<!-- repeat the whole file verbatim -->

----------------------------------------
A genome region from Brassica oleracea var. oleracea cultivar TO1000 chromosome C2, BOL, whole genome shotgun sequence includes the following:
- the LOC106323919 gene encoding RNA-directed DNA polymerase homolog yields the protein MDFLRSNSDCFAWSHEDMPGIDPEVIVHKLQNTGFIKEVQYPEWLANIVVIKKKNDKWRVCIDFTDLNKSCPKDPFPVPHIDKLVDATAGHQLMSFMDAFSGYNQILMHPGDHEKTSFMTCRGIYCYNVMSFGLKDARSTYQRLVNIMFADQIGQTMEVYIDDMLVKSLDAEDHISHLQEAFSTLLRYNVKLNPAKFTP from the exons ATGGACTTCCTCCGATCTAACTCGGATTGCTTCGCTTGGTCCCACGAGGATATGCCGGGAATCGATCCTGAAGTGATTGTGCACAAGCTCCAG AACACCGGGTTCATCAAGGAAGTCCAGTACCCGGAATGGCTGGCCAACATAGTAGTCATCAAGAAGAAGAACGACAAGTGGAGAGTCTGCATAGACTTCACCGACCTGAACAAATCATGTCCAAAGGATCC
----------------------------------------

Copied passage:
A genome region from Brassica oleracea var. oleracea cultivar TO1000 chromosome C2, BOL, whole genome shotgun sequence includes the following:
- the LOC106323919 gene encoding RNA-directed DNA polymerase homolog yields the protein MDFLRSNSDCFAWSHEDMPGIDPEVIVHKLQNTGFIKEVQYPEWLANIVVIKKKNDKWRVCIDFTDLNKSCPKDPFPVPHIDKLVDATAGHQLMSFMDAFSGYNQILMHPGDHEKTSFMTCRGIYCYNVMSFGLKDARSTYQRLVNIMFADQIGQTMEVYIDDMLVKSLDAEDHISHLQEAFSTLLRYNVKLNPAKFTP from the exons ATGGACTTCCTCCGATCTAACTCGGATTGCTTCGCTTGGTCCCACGAGGATATGCCGGGAATCGATCCTGAAGTGATTGTGCACAAGCTCCAG AACACCGGGTTCATCAAGGAAGTCCAGTACCCGGAATGGCTGGCCAACATAGTAGTCATCAAGAAGAAGAACGACAAGTGGAGAGTCTGCATAGACTTCACCGACCTGAACAAATCATGTCCAAAGGATCC